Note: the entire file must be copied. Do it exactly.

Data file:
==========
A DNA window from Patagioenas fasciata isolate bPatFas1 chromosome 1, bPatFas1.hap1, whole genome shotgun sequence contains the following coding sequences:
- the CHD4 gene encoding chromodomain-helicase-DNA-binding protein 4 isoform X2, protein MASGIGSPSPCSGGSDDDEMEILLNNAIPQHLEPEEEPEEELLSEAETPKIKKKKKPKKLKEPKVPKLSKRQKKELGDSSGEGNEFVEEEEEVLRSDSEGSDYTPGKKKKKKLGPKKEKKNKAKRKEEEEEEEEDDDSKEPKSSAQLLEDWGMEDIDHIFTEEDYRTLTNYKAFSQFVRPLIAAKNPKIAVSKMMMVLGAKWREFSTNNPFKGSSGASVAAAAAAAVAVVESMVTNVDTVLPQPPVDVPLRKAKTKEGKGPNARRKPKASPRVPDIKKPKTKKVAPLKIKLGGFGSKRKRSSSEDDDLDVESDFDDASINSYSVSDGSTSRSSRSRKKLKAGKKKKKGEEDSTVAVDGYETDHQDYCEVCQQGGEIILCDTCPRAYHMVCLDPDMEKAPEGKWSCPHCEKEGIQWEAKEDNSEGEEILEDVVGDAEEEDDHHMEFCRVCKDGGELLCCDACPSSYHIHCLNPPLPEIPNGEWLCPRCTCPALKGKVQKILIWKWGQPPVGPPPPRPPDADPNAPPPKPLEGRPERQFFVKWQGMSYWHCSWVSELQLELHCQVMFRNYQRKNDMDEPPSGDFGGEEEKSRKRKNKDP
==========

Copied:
A DNA window from Patagioenas fasciata isolate bPatFas1 chromosome 1, bPatFas1.hap1, whole genome shotgun sequence contains the following coding sequences:
- the CHD4 gene encoding chromodomain-helicase-DNA-binding protein 4 isoform X2, protein MASGIGSPSPCSGGSDDDEMEILLNNAIPQHLEPEEEPEEELLSEAETPKIKKKKKPKKLKEPKVPKLSKRQKKELGDSSGEGNEFVEEEEEVLRSDSEGSDYTPGKKKKKKLGPKKEKKNKAKRKEEEEEEEEDDDSKEPKSSAQLLEDWGMEDIDHIFTEEDYRTLTNYKAFSQFVRPLIAAKNPKIAVSKMMMVLGAKWREFSTNNPFKGSSGASVAAAAAAAVAVVESMVTNVDTVLPQPPVDVPLRKAKTKEGKGPNARRKPKASPRVPDIKKPKTKKVAPLKIKLGGFGSKRKRSSSEDDDLDVESDFDDASINSYSVSDGSTSRSSRSRKKLKAGKKKKKGEEDSTVAVDGYETDHQDYCEVCQQGGEIILCDTCPRAYHMVCLDPDMEKAPEGKWSCPHCEKEGIQWEAKEDNSEGEEILEDVVGDAEEEDDHHMEFCRVCKDGGELLCCDACPSSYHIHCLNPPLPEIPNGEWLCPRCTCPALKGKVQKILIWKWGQPPVGPPPPRPPDADPNAPPPKPLEGRPERQFFVKWQGMSYWHCSWVSELQLELHCQVMFRNYQRKNDMDEPPSGDFGGEEEKSRKRKNKDP